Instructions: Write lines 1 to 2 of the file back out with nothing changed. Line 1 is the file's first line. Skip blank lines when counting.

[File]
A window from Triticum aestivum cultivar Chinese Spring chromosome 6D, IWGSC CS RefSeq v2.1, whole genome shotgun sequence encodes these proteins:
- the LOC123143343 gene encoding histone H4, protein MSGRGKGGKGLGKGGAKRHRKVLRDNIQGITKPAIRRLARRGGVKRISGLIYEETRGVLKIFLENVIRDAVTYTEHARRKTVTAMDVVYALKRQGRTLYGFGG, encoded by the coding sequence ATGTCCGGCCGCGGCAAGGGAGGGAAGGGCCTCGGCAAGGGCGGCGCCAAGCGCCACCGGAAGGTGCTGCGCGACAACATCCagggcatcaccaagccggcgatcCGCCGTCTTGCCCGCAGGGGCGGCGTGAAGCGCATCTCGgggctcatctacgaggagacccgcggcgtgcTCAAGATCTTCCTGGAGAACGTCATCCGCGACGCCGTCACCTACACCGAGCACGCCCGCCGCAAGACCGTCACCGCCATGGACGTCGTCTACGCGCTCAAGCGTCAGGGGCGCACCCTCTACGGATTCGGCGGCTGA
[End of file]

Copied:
A window from Triticum aestivum cultivar Chinese Spring chromosome 6D, IWGSC CS RefSeq v2.1, whole genome shotgun sequence encodes these proteins:
- the LOC123143343 gene encoding histone H4, protein MSGRGKGGKGLGKGGAKRHRKVLRDNIQGITKPAIRRLARRGGVKRISGLIYEETRGVLKIFLENVIRDAVTYTEHARRKTVTAMDVVYALKRQGRTLYGFGG, encoded by the coding sequence ATGTCCGGCCGCGGCAAGGGAGGGAAGGGCCTCGGCAAGGGCGGCGCCAAGCGCCACCGGAAGGTGCTGCGCGACAACATCCagggcatcaccaagccggcgatcCGCCGTCTTGCCCGCAGGGGCGGCGTGAAGCGCATCTCGgggctcatctacgaggagacccgcggcgtgcTCAAGATCTTCCTGGAGAACGTCATCCGCGACGCCGTCACCTACACCGAGCACGCCCGCCGCAAGACCGTCACCGCCATGGACGTCGTCTACGCGCTCAAGCGTCAGGGGCGCACCCTCTACGGATTCGGCGGCTGA